The launch of The Land Of The Well by poet, translator and novelist Sampurna Chattarji (picture by Sanjoy Chattopadhyaya) at Oxford Bookstore, Park Street, recently saw an animated discussion on the thin line between the well and the unwell.
The novel revolves around a 17-year-old boy holidaying in Goa with his parents. He is drawn to a group of 10 cool youngsters without the restrictive reins of parents. They seem to have everything the boy wants. Also in the group is Momo, a beautiful girl he falls in love with.
As the friendless teenager desperately tries to win the approval of these “charismatic strangers”, he gets more and more involved in the cruel games they play. To impress them he tells them the story of The Land of Well, only to end up facing an alienation worse than before.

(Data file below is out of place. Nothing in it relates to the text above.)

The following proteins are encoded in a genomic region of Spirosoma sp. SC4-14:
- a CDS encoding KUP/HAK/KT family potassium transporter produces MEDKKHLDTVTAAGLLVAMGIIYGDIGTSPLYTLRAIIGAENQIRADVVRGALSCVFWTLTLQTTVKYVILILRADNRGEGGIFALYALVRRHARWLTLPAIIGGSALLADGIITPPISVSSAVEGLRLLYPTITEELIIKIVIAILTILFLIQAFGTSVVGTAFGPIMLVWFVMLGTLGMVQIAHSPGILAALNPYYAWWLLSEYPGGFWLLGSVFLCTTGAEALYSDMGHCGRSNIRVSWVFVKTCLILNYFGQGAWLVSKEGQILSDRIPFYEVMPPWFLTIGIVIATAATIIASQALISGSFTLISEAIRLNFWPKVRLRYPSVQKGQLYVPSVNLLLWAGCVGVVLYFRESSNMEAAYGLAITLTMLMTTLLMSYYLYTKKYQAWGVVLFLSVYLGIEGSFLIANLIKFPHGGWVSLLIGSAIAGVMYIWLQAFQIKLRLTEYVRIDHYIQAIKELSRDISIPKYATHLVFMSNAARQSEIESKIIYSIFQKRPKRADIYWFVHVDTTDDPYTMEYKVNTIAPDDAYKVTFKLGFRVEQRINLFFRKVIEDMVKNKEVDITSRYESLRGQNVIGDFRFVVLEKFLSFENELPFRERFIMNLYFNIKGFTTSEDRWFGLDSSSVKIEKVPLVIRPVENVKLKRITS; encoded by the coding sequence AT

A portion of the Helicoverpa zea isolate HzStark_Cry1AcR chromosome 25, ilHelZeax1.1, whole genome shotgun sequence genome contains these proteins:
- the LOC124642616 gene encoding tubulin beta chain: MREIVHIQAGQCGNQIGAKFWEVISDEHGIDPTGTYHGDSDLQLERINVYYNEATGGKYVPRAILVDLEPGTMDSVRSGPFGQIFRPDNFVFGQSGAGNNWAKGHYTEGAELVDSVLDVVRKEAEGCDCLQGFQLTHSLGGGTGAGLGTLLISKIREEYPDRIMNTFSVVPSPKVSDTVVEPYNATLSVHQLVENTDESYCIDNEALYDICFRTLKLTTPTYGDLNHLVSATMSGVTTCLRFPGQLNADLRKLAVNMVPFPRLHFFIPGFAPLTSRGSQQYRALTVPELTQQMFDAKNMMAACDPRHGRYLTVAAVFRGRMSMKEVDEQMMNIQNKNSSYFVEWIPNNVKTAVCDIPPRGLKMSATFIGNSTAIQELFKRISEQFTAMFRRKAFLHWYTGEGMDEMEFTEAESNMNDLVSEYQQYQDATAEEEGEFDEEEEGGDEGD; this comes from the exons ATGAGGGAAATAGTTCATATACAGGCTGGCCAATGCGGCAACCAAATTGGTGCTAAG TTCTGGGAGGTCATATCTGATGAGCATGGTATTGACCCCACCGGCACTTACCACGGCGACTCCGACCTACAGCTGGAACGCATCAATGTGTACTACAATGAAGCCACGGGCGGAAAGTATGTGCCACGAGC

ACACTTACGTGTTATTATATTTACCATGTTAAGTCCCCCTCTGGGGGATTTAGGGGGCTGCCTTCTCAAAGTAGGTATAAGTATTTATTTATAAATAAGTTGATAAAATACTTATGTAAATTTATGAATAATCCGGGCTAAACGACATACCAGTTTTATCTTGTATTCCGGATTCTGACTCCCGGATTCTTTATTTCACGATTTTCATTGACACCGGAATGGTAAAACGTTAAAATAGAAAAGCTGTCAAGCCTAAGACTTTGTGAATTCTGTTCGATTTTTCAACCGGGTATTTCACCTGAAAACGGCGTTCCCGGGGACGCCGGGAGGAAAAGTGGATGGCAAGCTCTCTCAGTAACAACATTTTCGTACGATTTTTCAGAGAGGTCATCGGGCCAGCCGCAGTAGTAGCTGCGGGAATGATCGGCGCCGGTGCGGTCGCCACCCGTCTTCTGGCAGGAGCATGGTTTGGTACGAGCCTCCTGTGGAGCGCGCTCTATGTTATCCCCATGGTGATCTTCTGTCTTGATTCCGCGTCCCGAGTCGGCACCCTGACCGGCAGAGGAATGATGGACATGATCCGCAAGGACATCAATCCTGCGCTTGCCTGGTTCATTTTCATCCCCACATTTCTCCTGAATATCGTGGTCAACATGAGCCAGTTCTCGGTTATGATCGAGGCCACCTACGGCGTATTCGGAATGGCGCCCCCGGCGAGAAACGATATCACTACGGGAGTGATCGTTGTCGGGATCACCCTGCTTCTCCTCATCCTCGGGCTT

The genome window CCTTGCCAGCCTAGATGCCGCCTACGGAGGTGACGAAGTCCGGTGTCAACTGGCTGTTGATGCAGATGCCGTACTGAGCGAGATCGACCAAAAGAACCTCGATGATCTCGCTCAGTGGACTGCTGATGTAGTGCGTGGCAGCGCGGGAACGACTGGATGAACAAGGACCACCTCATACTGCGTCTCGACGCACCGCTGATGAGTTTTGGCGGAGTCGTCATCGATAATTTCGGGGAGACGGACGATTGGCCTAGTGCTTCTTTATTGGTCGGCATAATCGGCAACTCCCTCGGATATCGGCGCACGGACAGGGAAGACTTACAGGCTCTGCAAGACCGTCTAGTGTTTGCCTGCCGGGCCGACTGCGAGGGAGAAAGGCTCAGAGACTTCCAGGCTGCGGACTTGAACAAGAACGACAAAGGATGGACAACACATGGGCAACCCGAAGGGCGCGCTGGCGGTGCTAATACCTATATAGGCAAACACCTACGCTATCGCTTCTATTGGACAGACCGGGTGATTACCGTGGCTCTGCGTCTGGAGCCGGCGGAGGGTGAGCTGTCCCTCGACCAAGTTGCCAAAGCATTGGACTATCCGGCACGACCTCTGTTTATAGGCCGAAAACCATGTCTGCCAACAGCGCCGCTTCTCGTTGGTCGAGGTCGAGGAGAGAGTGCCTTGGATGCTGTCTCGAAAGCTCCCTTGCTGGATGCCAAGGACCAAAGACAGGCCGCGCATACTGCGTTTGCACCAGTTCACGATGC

After Chattarji read from her novel, Sandip Ray, the cultural editor of Firstpost.com, asked her about the genesis of the book or if at least its title came about from a time in her life when everyone seemed unwell.
“Why was the boy trying to make friends with that group? Why wasn’t he busy on Facebook making friends with strangers?” Sandip asked Chattarji. The novelist said it was “that horrible cliché — blind love”.
Poet-author Jeet Thayill, whose debut novel Narcopolis has made it to the Man Booker shortlist, dropped by at the launch. He dwelt on the perils of labels — especially that of “a poet writing in prose”.